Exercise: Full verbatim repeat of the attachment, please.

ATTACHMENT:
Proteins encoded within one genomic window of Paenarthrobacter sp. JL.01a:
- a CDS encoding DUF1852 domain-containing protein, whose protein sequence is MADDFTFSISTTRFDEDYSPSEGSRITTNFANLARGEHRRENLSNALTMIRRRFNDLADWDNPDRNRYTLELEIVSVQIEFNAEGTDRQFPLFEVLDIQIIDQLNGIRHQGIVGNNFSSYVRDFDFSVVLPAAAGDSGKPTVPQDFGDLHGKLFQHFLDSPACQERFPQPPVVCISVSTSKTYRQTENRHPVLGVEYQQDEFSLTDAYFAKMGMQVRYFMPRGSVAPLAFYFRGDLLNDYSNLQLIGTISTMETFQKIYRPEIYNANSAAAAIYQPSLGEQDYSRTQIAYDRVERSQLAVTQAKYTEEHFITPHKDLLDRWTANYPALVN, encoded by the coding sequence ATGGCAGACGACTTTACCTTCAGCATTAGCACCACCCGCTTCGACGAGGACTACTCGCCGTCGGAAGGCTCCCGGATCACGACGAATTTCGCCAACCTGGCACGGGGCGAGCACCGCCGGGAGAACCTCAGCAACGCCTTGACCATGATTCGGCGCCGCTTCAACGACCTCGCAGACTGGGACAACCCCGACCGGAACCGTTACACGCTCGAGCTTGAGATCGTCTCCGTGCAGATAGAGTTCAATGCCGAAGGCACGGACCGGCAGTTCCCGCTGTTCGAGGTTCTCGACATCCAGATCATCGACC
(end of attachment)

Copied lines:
Proteins encoded within one genomic window of Paenarthrobacter sp. JL.01a:
- a CDS encoding DUF1852 domain-containing protein, whose protein sequence is MADDFTFSISTTRFDEDYSPSEGSRITTNFANLARGEHRRENLSNALTMIRRRFNDLADWDNPDRNRYTLELEIVSVQIEFNAEGTDRQFPLFEVLDIQIIDQLNGIRHQGIVGNNFSSYVRDFDFSVVLPAAAGDSGKPTVPQDFGDLHGKLFQHFLDSPACQERFPQPPVVCISVSTSKTYRQTENRHPVLGVEYQQDEFSLTDAYFAKMGMQVRYFMPRGSVAPLAFYFRGDLLNDYSNLQLIGTISTMETFQKIYRPEIYNANSAAAAIYQPSLGEQDYSRTQIAYDRVERSQLAVTQAKYTEEHFITPHKDLLDRWTANYPALVN, encoded by the coding sequence ATGGCAGACGACTTTACCTTCAGCATTAGCACCACCCGCTTCGACGAGGACTACTCGCCGTCGGAAGGCTCCCGGATCACGACGAATTTCGCCAACCTGGCACGGGGCGAGCACCGCCGGGAGAACCTCAGCAACGCCTTGACCATGATTCGGCGCCGCTTCAACGACCTCGCAGACTGGGACAACCCCGACCGGAACCGTTACACGCTCGAGCTTGAGATCGTCTCCGTGCAGATAGAGTTCAATGCCGAAGGCACGGACCGGCAGTTCCCGCTGTTCGAGGTTCTCGACATCCAGATCATCGACC